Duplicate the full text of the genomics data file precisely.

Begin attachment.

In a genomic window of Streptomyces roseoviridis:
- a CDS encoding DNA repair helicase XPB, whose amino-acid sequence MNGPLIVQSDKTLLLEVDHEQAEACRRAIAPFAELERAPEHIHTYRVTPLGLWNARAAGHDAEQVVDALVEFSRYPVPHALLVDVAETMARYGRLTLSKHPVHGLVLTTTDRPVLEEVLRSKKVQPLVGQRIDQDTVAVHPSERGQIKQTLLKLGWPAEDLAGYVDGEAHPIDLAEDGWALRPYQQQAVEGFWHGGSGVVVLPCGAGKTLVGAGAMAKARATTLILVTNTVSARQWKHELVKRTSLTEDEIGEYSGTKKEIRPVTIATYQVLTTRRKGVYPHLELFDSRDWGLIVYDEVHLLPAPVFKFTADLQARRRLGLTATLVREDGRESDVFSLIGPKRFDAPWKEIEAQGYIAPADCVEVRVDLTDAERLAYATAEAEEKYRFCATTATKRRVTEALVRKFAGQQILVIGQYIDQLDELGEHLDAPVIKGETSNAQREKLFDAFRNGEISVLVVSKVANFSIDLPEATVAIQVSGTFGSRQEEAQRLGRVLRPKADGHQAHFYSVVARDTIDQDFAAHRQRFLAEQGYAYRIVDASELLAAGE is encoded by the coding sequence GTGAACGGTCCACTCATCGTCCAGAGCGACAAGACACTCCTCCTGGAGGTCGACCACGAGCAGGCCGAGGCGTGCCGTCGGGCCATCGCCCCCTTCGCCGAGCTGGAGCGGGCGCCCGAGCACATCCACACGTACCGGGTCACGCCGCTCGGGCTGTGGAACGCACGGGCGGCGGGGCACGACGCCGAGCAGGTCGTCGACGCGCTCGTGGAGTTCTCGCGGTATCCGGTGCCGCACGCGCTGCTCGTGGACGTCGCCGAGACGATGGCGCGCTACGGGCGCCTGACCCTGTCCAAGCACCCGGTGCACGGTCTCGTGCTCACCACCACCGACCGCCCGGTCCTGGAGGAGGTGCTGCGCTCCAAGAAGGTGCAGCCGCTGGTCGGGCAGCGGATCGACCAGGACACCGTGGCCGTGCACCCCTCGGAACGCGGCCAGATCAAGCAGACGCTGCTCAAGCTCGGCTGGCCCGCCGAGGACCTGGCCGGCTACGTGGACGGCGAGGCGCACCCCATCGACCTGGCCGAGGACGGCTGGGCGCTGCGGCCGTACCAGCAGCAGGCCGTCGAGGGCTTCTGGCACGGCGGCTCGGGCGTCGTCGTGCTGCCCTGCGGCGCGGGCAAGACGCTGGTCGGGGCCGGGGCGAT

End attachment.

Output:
In a genomic window of Streptomyces roseoviridis:
- a CDS encoding DNA repair helicase XPB, whose amino-acid sequence MNGPLIVQSDKTLLLEVDHEQAEACRRAIAPFAELERAPEHIHTYRVTPLGLWNARAAGHDAEQVVDALVEFSRYPVPHALLVDVAETMARYGRLTLSKHPVHGLVLTTTDRPVLEEVLRSKKVQPLVGQRIDQDTVAVHPSERGQIKQTLLKLGWPAEDLAGYVDGEAHPIDLAEDGWALRPYQQQAVEGFWHGGSGVVVLPCGAGKTLVGAGAMAKARATTLILVTNTVSARQWKHELVKRTSLTEDEIGEYSGTKKEIRPVTIATYQVLTTRRKGVYPHLELFDSRDWGLIVYDEVHLLPAPVFKFTADLQARRRLGLTATLVREDGRESDVFSLIGPKRFDAPWKEIEAQGYIAPADCVEVRVDLTDAERLAYATAEAEEKYRFCATTATKRRVTEALVRKFAGQQILVIGQYIDQLDELGEHLDAPVIKGETSNAQREKLFDAFRNGEISVLVVSKVANFSIDLPEATVAIQVSGTFGSRQEEAQRLGRVLRPKADGHQAHFYSVVARDTIDQDFAAHRQRFLAEQGYAYRIVDASELLAAGE is encoded by the coding sequence GTGAACGGTCCACTCATCGTCCAGAGCGACAAGACACTCCTCCTGGAGGTCGACCACGAGCAGGCCGAGGCGTGCCGTCGGGCCATCGCCCCCTTCGCCGAGCTGGAGCGGGCGCCCGAGCACATCCACACGTACCGGGTCACGCCGCTCGGGCTGTGGAACGCACGGGCGGCGGGGCACGACGCCGAGCAGGTCGTCGACGCGCTCGTGGAGTTCTCGCGGTATCCGGTGCCGCACGCGCTGCTCGTGGACGTCGCCGAGACGATGGCGCGCTACGGGCGCCTGACCCTGTCCAAGCACCCGGTGCACGGTCTCGTGCTCACCACCACCGACCGCCCGGTCCTGGAGGAGGTGCTGCGCTCCAAGAAGGTGCAGCCGCTGGTCGGGCAGCGGATCGACCAGGACACCGTGGCCGTGCACCCCTCGGAACGCGGCCAGATCAAGCAGACGCTGCTCAAGCTCGGCTGGCCCGCCGAGGACCTGGCCGGCTACGTGGACGGCGAGGCGCACCCCATCGACCTGGCCGAGGACGGCTGGGCGCTGCGGCCGTACCAGCAGCAGGCCGTCGAGGGCTTCTGGCACGGCGGCTCGGGCGTCGTCGTGCTGCCCTGCGGCGCGGGCAAGACGCTGGTCGGGGCCGGGGCGAT